Nassim Taleb, one of my favorite authors and thought donors alive today, is making my efforts to spread knowledge about the benefits of genetic engineering pretty difficult. I’ve read all of his books, from The Black Swan to Antifragile, and absolutely respect his dedication to schooling so-called experts on economics and risk management. His logic-based dismissal of ignorant (to history, reality, and the validity of their financial models) and unapologetically bullish Wall Street analysts captures the Foolish attitude in many ways. It’s pretty hilarious, too.
What isn’t so hilarious is that his characterization of the risks associated with genetically modified organisms, or GMOs, as they are released into the environment lends an air of credibility to the anti-GMO movement. Many, including those that don’t know a thing about Taleb, will loosely mention his name or well-thought out idea in an attempt to capture credibility for their own arguments without fully understanding the message. Fellow Fool Brian Stoffel — not one of those people — brilliantly described Taleb’s views on the systemic risks presented with the planting of GMO crops developed by agricultural biotech companies such as Monsanto (NYSE: MON), Syngenta (NYSE: SYT), Dow Chemical (NYSE:DOW), and DuPont (NYSE: DD).
It may be easy to dismiss Taleb by saying he doesn’t understand biology and leave it at that, but that’s not a productive argument. Let’s review what he is and isn’t saying about GMOs.
What Taleb is and isn’t saying
Brian did an excellent job of describing Taleb’s views, but it’s important to reiterate them here. A recent draft paper (link opens PDF) by Taleb, Yaneer Bar-Yam, and Rupert Read presents a non-naive interpretation of the precautionary principle. Rather than use it to justify acts of paranoia — as is commonly done — the three are applying probability theory to describe risks in which a lack of statistical evidence exists due to a lack of time. Think about it: by the time enough evidence piles up to expose a risk it may be too late. These “ruin” problems can be the large-scale deployment of nuclear energy or the widespread use of GMOs, according the paper.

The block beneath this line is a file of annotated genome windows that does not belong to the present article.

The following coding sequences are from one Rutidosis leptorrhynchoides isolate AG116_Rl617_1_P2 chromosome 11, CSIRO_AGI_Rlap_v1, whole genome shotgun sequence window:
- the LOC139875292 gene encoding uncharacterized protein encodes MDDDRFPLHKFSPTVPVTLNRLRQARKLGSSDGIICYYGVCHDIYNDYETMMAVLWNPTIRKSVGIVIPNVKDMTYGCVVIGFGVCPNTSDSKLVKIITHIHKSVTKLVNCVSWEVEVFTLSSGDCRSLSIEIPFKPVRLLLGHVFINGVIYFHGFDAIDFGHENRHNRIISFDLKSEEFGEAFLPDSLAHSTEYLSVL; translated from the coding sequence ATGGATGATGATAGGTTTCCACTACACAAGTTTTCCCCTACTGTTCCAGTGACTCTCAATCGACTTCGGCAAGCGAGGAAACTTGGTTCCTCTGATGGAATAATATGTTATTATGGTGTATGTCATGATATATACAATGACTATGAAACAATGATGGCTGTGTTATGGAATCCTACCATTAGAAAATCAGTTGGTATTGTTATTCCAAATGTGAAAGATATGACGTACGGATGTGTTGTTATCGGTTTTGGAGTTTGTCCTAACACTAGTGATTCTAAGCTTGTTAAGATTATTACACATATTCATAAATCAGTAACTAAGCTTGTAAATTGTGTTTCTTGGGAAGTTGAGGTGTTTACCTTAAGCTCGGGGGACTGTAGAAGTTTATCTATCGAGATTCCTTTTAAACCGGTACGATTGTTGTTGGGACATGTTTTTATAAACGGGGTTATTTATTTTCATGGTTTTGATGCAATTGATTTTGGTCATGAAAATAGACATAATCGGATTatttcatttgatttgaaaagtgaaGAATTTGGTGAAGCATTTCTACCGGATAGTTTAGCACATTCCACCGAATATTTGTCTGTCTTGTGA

Taleb argues that the chance of ecocide, or the destruction of the environment and potentially humans, increases incrementally with each additional transgenic trait introduced into the environment. He’s not saying that human ignorance to the potential risks presented by GMOs will doom the planet by 8:34 a.m. on Aug. 13, 2082 — choreographing potential events as absolute certainties as many financial pundits do. Nor is he specifying which trait or traits will combine to cause which specific environmental disaster. Taleb doesn’t deal in specifics; he deals in probability, but that doesn’t take away from the validity of his argument. He’s simply saying that given enough time and enough new traits (or ignorance) something big, such as ecocide, is almost guaranteed to occur.
Is Taleb wrong about genetic engineering?